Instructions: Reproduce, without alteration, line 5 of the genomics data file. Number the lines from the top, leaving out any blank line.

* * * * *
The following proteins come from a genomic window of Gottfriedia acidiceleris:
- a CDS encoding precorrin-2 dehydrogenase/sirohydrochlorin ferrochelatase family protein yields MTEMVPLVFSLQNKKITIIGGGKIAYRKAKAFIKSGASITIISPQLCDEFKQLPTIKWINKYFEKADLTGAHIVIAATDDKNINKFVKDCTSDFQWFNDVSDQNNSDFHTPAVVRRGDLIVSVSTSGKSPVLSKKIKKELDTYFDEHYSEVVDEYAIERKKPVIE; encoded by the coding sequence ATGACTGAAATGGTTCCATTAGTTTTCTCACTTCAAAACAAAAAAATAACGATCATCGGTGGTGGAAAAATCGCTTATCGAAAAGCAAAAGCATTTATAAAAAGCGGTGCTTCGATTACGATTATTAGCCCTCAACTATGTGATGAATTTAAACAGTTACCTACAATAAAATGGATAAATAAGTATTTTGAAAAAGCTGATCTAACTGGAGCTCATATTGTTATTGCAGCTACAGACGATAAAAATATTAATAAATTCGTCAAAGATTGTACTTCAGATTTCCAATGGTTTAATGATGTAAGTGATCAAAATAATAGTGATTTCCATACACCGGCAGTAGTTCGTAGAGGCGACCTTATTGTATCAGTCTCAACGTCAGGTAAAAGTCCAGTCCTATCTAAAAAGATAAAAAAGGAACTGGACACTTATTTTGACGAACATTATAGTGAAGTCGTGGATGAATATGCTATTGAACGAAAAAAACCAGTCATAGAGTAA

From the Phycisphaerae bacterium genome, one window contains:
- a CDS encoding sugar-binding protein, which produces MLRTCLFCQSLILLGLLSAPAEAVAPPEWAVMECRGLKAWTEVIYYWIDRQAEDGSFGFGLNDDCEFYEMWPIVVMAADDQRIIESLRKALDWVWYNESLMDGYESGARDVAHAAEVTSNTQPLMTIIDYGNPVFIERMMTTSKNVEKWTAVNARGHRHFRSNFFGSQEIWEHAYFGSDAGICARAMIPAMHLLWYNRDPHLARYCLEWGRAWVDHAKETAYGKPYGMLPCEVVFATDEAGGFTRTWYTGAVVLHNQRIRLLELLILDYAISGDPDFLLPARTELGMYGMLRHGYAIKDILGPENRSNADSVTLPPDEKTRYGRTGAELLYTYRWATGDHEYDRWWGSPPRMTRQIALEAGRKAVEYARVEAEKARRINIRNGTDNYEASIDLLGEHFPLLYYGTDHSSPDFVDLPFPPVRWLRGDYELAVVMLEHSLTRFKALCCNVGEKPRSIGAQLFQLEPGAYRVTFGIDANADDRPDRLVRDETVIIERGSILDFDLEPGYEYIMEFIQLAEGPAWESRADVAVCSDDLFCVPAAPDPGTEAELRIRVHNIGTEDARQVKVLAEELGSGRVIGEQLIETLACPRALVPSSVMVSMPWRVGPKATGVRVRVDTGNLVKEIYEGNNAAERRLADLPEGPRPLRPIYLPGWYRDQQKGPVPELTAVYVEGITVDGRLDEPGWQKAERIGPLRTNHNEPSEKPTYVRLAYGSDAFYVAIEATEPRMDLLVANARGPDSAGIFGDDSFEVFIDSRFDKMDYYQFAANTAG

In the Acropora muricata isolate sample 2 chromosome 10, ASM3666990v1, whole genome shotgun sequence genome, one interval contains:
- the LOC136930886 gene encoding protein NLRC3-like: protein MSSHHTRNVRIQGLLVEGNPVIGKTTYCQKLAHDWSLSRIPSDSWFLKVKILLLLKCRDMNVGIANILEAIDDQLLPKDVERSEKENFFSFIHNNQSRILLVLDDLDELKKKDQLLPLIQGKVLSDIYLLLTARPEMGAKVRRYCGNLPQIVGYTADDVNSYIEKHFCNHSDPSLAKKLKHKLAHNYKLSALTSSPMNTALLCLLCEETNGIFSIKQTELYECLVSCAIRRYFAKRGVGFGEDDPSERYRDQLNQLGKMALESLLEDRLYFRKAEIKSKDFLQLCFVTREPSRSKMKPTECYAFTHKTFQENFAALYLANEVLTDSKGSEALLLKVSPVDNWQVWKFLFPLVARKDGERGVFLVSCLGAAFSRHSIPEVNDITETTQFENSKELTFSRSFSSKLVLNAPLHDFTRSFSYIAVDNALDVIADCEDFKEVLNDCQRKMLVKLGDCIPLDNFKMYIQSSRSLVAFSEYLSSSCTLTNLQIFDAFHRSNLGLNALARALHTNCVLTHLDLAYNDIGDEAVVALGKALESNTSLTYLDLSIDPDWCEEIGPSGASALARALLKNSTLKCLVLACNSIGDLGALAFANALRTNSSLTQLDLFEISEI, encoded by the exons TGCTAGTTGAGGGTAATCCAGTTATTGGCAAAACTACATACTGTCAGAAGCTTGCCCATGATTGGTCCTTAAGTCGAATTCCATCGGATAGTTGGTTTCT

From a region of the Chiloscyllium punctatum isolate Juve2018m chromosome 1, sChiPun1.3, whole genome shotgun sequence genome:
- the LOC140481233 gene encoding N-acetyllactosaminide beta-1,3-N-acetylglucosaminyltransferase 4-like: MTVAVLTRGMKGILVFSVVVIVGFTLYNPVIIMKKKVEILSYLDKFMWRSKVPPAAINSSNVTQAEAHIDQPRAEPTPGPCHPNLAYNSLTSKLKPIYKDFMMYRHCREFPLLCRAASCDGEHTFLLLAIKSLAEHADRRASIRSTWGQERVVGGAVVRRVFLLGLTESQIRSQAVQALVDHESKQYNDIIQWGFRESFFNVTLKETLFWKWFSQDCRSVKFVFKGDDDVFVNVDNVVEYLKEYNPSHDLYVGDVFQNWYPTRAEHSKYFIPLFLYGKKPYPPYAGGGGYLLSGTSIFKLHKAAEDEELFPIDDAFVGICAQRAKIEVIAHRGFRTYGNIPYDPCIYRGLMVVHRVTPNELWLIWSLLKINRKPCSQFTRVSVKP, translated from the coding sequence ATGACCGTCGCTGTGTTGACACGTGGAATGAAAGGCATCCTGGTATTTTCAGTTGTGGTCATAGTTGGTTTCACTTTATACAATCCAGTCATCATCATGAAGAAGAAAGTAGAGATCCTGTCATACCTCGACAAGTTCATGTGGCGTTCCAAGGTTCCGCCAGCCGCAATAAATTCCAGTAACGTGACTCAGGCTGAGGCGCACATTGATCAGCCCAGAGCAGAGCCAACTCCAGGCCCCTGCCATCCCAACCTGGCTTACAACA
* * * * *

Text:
In the Acropora muricata isolate sample 2 chromosome 10, ASM3666990v1, whole genome shotgun sequence genome, one interval contains: